A hedgerow is a line of shrubs interspersed by trees along the edge of a road or field. The hedgerow serves as a barrier for livestock, a boundary between two fields, or between an area of land and the road. The hedgerow also provides wind and sun shelter for animals and crops, aids drainage and helps to prevent soil erosion. There is considerable variety of shrubs and trees in hedgerows, and some include walls or banks and ditches. Hedgerows are generally manmade structures but can include ancient woodland remnants from early land clearance. The trees in Irish hedgerows are generally broadlleaved with hawthorn being commonly used as it is fast-growing and its prickly branches make it difficult to breach.
Hedgerows are nature's motorways ... they're the means - an example of green infrastructure - by which wildlife in all its biodiversity moves throughout the land. Small mammals, insects, butterflies, plants and even birds use hedgerows to travel from one region to another. The hedgerow provides a corridor along which to move, shelter from the elements, find safety from predators and a supply of food. So wherever hedgerows are removed or damaged, nature loses its means of travel, its source of sustenance, and becomes isolated and more vulnerable.
Hedgerows are a habitat for many native plant and animals species. A well-managed hedgerow can safeguard the habitats contained therein. A wide variety of plant species will in turn support a wide variety of bird and animal life, including both large and small mammals.
To provide an effective livestock barrier, a hedgerow needs to be maintained by trimming back and replanting as necessary and by hedge-laying or coppicing to encourage new growth from ground level. A balance needs to be found since frequent trimming can help to keep the hedgerow dense but treeless, whereas neglect can result in the hedgerow becoming overgrown with tall trees and gaps.
Regrettably, many hedgerows are disappearing under our noses as smaller fields are amalgamated to make bigger ones which can be managed more efficiently. Road widening and development also leads to the loss or diminishment of hedgerows. The result is that wildlife loses its ability to move through the countryside, and habitats become isolated and cannot be renewed so that they become weakened.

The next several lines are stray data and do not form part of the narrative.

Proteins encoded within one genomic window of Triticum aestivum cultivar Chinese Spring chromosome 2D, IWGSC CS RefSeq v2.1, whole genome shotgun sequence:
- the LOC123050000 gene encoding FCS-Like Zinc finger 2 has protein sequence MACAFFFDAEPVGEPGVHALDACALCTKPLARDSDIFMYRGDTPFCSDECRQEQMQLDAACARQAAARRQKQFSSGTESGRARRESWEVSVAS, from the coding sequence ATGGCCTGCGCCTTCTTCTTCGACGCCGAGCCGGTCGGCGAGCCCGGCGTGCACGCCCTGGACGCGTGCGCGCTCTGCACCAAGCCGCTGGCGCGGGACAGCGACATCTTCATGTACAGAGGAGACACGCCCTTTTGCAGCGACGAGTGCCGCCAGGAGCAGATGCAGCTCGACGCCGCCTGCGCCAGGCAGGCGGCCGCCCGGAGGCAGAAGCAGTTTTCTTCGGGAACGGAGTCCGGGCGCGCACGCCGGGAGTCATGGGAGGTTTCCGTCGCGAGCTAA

The fact that animals & birds depend upon hedgerows to travel and spread throughout a region explains how their loss is intimately linked to the loss of biodiversity which itself is under increasing threat from human activity and population pressure. And yet we depend upon a healthy biodiversity for our own human well being. We need to protect and safeguard these ecological corridors, and find ways to co-exist.
Existing hedgerows need to be maintained and protected. In Ireland, the Wildlife (Amendment) Act, 2000 protects hedgerows and section 46 of the Act updates Section 40 of the 1976 Act to provide an increased protection period for them. It reads: "It shall be an offence for a person to cut, grub, burn or otherwise destroy, during the period beginning on the 1st day of March and ending on the 31st day of August in any year, any vegetation growing on any land not then cultivated." and "It shall be an offence for any person to cut, grub, burn or otherwise destroy any vegetation growing in any hedge or ditch during the period mentioned [above]."
Hedgerows can be reconstructed where they have been taken away and restored where they have been damaged. The Golden Mile is organised by Galway County Council and involves local parishes and rural communities. The initiative fosters a greater appreciation and awareness of local roadscapes amongst rural dwellers and visitors through careful preservation & maintenance of flora and fauna, ditches, traditional stone walls, and other natural & manmade features including hedgerows.
- St. Francis